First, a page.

Congressmen and others have called on the VA to deal more effectively with the backlog of health benefit claims, and also to do a better job of educating veterans on available services and benefits. A bill introduced by Rep. Mike Thompson, D-St. Helena, and a Vietnam veteran, would require the VA to make regular progress reports.
Some veterans service organizations say local vet offices and the VA, in general, are overwhelmed by returning military personnel.
While the numbers are growing, Solano County Veterans Service Office Director Ted Puntillo believes the VA is doing a good job getting the word out about benefits.
Outreach efforts improve
Puntillo said he sees between 40 and 50 veterans a day come to the county office and many are getting better.
Gambles, meanwhile, said the demand for help is likely to grow as more soldiers return from the Middle East, and Vietnam veterans finally seek long overdue help.
Nearly 120 veterans come through Gambles' door each week grateful to find someone who can steer them in the right direction.
"If it wasn't for (Gambles) I'd be living in a cardboard box or I'd be dead," said Vallejo Vietnam War veteran Ralph Finley. He said has struggled with PTSD since he coming home from Southeast Asia nearly 40 years ago. He drove an ammunition truck and conducted sweeps and patrols in Vietnam for one year.
"I honestly thought I'd be over the effects of that war in three years, but I'm still fighting the same war every night," Finley said. He now receives disability benefits and has full medical coverage.
Some veterans don't seek help until a crisis forces them to admit they need it, or a spouse or other loved forces the issue, experts said.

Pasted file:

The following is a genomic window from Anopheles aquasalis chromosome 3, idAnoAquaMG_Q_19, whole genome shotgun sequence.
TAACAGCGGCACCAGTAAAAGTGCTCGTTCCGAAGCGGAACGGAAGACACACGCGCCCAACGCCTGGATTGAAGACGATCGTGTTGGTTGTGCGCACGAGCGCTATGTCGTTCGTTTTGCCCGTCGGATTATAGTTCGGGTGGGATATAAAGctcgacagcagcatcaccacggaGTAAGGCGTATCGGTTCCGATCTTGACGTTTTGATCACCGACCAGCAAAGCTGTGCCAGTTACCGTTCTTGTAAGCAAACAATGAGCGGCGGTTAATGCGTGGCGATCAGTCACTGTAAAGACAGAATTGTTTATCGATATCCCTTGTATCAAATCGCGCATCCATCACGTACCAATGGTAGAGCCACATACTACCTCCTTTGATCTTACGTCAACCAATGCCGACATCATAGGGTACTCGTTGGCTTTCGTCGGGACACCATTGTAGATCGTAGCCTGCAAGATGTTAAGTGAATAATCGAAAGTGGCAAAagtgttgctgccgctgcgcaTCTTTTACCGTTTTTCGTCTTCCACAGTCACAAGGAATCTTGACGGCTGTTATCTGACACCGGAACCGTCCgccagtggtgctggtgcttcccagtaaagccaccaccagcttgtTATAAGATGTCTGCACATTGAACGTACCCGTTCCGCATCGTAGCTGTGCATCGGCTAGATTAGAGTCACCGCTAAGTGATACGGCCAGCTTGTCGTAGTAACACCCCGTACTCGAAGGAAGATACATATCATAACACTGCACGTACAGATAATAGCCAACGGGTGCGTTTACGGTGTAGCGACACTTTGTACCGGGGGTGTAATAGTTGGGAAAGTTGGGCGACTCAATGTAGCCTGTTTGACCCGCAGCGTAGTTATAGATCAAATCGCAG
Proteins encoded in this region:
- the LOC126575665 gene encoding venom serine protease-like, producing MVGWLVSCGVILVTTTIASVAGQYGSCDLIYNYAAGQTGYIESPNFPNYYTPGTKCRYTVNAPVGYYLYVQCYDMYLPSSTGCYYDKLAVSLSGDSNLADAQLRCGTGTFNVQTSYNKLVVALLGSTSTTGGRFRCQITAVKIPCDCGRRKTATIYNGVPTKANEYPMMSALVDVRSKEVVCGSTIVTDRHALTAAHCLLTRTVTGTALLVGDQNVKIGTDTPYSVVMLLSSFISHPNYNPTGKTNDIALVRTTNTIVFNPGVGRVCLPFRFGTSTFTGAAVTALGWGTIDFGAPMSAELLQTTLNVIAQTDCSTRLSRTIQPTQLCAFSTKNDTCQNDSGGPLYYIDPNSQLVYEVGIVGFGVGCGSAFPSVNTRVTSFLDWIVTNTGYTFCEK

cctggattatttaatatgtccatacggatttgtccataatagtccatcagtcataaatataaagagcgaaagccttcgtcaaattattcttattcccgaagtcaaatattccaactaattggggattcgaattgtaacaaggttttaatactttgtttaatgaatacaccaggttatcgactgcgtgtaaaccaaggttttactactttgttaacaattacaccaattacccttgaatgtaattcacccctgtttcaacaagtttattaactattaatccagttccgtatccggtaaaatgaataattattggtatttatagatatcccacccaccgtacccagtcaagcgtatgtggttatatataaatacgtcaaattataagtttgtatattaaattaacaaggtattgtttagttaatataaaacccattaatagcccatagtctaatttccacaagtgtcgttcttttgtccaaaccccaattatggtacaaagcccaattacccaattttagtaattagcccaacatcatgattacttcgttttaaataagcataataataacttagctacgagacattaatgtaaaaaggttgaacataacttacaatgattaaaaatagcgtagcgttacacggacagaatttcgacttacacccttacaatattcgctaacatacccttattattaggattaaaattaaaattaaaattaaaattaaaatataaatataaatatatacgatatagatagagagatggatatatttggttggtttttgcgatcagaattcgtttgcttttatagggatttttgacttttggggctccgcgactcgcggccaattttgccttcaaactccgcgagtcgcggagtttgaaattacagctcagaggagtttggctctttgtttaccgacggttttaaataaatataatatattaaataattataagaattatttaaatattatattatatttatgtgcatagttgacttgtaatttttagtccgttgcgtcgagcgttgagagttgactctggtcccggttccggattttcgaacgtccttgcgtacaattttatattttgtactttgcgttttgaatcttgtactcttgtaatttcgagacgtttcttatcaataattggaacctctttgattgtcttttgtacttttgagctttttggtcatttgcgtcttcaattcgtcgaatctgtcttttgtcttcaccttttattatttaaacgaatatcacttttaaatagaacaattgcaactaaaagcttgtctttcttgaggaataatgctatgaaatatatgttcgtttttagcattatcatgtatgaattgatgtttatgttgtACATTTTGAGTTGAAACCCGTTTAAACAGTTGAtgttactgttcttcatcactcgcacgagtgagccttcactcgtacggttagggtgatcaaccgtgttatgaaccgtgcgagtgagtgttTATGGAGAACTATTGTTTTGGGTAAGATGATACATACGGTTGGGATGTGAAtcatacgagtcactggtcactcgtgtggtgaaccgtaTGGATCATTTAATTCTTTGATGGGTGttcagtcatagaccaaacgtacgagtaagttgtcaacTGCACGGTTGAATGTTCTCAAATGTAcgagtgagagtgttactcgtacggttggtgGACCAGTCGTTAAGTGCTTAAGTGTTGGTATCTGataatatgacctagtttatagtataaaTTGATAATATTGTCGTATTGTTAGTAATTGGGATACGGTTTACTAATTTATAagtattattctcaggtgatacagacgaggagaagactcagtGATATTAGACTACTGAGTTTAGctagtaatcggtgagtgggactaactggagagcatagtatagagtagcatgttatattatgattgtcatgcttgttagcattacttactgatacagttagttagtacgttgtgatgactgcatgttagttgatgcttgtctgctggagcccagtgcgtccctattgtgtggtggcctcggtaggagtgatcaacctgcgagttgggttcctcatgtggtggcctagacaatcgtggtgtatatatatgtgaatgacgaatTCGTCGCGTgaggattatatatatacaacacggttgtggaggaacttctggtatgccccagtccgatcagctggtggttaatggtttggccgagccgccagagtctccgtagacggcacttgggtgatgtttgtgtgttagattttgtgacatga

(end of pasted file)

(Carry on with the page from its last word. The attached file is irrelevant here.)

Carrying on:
Overcoming the stigma
Often admitting they need help is difficult, as there's a stigma attached to appearing weak or vulnerable, Gambles and others said.
Gambles said he was compelled to offerhelp after seeing numerous homeless veterans begging for spare change.
"It's shameful to have to serve your nation and then come home and see veterans sitting on a sidewalk with a sign or going off to jail," Gambles said.
Homelessness, PTSD, abuse and financial difficulties are some of the more prevalent problems veterans face, he said. Difficulties in family relationships, including abuse, also rise to the surface, he said.
Locally, some veterans sleep in graveyards because they feel "it's the safest place for them to stay," Gambles added.
Gambles said he talked one man out of killing himself, got him counseling and health benefits so he would have hope again.
Other problems persist
Mental health problems are not the only issues veterans face.
Legions of veterans of all wars suffer from hearing loss or constant ringing in the ears (tinnitus) due to explosions near them, Puntillo said.
Vietnam -era veterans can often trace their health problems to the prevalent use of Agent Orange, a chemical defoliant which has caused a host of ailments, he added.
Gambles said he suffers from constant pain due to severe frostbite from head to toe while training in Germany in the 1970s.
Helping other vets, he said, helps take his mind off his discomfort. Among the more common questions he receives are from veterans' spouses about burial benefits, he said.
Can't turn it off
For veterans, navigating civilian life can be a nightmare and some prefer redeployment into combat, several said. Ordinary things, such as driving on the freeway or hearing a car backfire, can trigger anxiety attacks, flashbacks or waves of uncontrollable feelings.
Sometimes, returning veterans feel as if they have no purpose and are discouraged by lack of job opportunities.